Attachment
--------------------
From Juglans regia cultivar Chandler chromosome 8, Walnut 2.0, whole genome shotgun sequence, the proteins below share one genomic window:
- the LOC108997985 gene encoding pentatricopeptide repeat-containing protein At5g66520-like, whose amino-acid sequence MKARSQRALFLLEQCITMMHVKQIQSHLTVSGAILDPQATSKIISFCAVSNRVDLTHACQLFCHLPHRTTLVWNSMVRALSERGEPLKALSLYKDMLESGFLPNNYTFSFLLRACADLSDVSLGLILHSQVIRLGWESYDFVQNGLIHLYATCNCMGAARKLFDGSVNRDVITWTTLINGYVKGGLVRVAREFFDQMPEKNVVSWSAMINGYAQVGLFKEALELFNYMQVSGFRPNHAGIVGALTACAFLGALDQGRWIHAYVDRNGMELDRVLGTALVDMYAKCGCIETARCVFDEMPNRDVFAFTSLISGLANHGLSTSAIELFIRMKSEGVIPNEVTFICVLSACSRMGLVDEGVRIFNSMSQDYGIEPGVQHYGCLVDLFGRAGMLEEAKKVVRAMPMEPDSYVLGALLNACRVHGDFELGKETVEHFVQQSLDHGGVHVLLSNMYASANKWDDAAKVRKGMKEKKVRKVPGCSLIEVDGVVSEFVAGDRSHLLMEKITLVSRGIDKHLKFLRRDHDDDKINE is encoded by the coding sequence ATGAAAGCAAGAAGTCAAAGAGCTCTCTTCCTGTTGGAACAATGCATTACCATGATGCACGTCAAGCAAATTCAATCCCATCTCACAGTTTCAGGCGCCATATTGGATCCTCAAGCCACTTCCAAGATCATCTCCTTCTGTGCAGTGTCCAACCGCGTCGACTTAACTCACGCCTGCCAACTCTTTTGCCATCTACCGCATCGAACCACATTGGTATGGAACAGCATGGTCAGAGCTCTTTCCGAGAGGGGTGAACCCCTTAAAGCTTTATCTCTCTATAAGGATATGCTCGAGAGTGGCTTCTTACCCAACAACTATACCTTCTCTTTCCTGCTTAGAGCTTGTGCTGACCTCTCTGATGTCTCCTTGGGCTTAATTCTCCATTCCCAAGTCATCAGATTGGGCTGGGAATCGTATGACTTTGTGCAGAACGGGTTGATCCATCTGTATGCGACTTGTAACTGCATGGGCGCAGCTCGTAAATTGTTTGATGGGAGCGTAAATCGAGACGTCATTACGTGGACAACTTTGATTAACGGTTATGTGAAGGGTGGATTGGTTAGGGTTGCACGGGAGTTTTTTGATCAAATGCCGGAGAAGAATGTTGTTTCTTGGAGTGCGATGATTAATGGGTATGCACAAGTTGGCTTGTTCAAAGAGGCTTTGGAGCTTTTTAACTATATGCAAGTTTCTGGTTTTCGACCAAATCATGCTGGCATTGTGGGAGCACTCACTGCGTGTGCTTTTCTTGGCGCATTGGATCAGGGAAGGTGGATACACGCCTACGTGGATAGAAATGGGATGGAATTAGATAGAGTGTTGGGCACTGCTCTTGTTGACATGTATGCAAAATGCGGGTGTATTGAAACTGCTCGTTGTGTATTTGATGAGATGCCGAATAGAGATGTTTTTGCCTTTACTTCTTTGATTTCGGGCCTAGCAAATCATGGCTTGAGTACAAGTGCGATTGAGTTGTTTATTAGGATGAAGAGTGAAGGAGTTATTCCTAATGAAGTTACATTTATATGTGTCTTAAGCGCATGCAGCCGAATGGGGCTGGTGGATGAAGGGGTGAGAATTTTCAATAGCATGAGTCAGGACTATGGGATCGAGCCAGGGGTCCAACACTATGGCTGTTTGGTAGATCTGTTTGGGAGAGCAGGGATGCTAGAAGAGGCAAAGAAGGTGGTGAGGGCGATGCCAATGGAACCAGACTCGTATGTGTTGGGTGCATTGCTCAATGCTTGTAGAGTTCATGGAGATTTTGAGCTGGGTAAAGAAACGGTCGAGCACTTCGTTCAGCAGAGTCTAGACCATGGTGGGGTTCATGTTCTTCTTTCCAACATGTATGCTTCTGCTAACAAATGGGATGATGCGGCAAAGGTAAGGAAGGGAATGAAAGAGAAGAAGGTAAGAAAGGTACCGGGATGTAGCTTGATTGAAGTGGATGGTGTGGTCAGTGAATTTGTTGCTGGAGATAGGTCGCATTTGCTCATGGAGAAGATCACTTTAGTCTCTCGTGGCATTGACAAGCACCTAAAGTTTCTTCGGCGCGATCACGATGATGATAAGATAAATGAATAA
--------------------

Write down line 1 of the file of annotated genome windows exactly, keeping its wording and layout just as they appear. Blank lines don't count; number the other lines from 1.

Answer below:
From Juglans regia cultivar Chandler chromosome 8, Walnut 2.0, whole genome shotgun sequence, the proteins below share one genomic window: